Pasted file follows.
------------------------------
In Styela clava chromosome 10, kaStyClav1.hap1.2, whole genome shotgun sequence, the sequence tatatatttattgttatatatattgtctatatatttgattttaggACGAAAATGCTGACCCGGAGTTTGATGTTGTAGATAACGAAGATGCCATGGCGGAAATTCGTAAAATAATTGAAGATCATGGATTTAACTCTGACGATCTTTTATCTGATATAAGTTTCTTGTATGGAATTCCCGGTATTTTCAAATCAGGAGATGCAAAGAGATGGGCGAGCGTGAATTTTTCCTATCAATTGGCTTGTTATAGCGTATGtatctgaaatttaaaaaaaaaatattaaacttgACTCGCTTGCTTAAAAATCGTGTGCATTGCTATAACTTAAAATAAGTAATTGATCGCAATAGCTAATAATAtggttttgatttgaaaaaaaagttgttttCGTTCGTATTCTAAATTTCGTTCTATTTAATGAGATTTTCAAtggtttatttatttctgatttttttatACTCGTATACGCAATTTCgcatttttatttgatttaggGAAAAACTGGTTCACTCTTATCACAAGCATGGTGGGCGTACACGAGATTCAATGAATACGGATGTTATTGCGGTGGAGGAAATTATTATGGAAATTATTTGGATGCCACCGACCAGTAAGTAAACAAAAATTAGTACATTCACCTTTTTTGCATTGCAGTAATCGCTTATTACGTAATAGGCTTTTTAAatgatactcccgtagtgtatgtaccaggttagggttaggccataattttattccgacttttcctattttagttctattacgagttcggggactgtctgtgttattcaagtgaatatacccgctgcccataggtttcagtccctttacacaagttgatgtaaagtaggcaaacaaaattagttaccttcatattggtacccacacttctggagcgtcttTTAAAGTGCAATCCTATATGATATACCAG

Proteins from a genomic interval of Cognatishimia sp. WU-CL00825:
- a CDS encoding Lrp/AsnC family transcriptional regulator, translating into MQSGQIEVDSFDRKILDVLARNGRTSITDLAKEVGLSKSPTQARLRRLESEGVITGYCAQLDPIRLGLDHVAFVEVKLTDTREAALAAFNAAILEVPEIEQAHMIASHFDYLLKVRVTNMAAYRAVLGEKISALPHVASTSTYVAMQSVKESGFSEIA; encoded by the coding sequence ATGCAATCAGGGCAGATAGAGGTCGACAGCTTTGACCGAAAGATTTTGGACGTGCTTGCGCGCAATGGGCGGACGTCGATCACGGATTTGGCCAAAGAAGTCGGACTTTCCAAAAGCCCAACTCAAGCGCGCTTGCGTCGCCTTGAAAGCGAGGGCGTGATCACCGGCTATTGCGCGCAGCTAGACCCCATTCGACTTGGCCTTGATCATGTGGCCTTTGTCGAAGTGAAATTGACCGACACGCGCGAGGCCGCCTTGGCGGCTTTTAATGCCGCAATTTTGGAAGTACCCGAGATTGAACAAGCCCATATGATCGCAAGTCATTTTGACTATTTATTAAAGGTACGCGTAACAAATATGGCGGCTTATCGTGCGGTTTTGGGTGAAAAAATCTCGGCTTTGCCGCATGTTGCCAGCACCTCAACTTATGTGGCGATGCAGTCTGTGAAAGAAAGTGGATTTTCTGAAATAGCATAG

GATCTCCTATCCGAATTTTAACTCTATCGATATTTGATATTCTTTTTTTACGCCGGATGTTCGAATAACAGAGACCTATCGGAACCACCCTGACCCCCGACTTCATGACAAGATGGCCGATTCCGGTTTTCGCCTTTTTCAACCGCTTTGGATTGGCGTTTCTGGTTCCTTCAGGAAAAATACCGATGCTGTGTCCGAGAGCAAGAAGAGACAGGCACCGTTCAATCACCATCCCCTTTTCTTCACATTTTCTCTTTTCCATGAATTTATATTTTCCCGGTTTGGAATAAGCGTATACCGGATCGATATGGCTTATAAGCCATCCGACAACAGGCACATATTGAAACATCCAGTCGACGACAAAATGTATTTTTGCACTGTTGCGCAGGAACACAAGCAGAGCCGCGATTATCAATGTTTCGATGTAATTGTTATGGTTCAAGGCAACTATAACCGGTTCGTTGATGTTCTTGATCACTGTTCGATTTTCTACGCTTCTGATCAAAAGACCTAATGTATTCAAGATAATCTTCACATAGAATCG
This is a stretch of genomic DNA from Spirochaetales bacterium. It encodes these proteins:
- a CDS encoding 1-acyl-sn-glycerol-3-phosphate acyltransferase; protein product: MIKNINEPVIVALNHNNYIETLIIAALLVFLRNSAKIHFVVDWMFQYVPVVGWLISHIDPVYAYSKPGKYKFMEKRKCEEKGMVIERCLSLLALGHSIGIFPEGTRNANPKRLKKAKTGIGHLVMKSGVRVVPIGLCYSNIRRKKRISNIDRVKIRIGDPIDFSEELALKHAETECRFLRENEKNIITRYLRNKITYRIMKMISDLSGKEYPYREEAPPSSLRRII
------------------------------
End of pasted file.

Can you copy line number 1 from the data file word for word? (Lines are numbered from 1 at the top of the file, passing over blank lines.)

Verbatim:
In Styela clava chromosome 10, kaStyClav1.hap1.2, whole genome shotgun sequence, the sequence tatatatttattgttatatatattgtctatatatttgattttaggACGAAAATGCTGACCCGGAGTTTGATGTTGTAGATAACGAAGATGCCATGGCGGAAATTCGTAAAATAATTGAAGATCATGGATTTAACTCTGACGATCTTTTATCTGATATAAGTTTCTTGTATGGAATTCCCGGTATTTTCAAATCAGGAGATGCAAAGAGATGGGCGAGCGTGAATTTTTCCTATCAATTGGCTTGTTATAGCGTATGtatctgaaatttaaaaaaaaaatattaaacttgACTCGCTTGCTTAAAAATCGTGTGCATTGCTATAACTTAAAATAAGTAATTGATCGCAATAGCTAATAATAtggttttgatttgaaaaaaaagttgttttCGTTCGTATTCTAAATTTCGTTCTATTTAATGAGATTTTCAAtggtttatttatttctgatttttttatACTCGTATACGCAATTTCgcatttttatttgatttaggGAAAAACTGGTTCACTCTTATCACAAGCATGGTGGGCGTACACGAGATTCAATGAATACGGATGTTATTGCGGTGGAGGAAATTATTATGGAAATTATTTGGATGCCACCGACCAGTAAGTAAACAAAAATTAGTACATTCACCTTTTTTGCATTGCAGTAATCGCTTATTACGTAATAGGCTTTTTAAatgatactcccgtagtgtatgtaccaggttagggttaggccataattttattccgacttttcctattttagttctattacgagttcggggactgtctgtgttattcaagtgaatatacccgctgcccataggtttcagtccctttacacaagttgatgtaaagtaggcaaacaaaattagttaccttcatattggtacccacacttctggagcgtcttTTAAAGTGCAATCCTATATGATATACCAG